An Iraqi general whose defection led to new revelations about Iraq’s arms program told a Palestinian newspaper that he plans to return home because President Saddam Hussein is moving toward democracy.
“My country has begun paving the road toward comfort and confidence,” Lt. General Hussein Kamel Al-Majid, the former head of Iraq’s weapons programs, said in Sunday’s edition of the Al-Ayyam daily newspaper.
“I only hope what is taking place in Iraq is not just a passing current,” he said in the interview, conducted in Amman, Jordan.
He did not say when he might go back.
Al-Majid defected to Jordan in August with his brother, Col. Saddam Kamel Al-Majid, deputy head of the Iraqi president’s palace security, and their wives, both daughters of the Iraqi leader.
Information he provided on weapons forced Baghdad to hand over vast amounts of data about its clandestine efforts to produce chemical, biological and nuclear weapons and long-range missiles to U.N. weapons inspectors.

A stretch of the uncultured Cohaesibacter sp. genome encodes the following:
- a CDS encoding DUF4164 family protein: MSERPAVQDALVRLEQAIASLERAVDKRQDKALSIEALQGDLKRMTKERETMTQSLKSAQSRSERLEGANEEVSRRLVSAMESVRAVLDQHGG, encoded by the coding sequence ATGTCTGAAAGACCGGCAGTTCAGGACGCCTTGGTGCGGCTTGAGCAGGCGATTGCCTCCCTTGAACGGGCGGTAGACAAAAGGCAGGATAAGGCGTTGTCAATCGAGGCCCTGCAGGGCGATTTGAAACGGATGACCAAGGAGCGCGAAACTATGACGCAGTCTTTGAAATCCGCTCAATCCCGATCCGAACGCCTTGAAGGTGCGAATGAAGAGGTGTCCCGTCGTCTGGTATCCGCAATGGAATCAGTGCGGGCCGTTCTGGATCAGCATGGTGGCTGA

Al-Majid said he was in contact with the Iraqi government: “Baghdad makes contacts and we respond.”
He said he expected the U.N. Security Council to allow Iraq to sell its oil. The Security Council has refused to lift the sanctions, imposed when Saddam invaded Kuwait in August 1990, until it is satisfied that Iraq has dismantled its program to build weapons of mass destruction.
On Sunday, U.N. and Iraqi negotiators reached a tentative agreement on key issues in oil-for-food talks. The agreement, still snagged on a number of unresolved issues, would for the first time let Iraq sell oil to buy food and medicine.
“Iraq is taking a step toward accepting the Security Council resolution and toward a democratic path and holding elections,” Al-Majid told Al-Ayyam.
“For these reasons, my return and the return of many who seek an improvement in the situation, is normal.
He denied that his decision to return to Iraq was made under pressure from Jordan’s King Hussein.
On Sunday, the king allowed members of the Iraqi opposition movement, the Iraqi National Accord, to open an office in Amman.
sponsored According to two 2015 surveys, 62 percent of Americans do not have enough savings to handle an unexpected emergency, much less any long-term plans.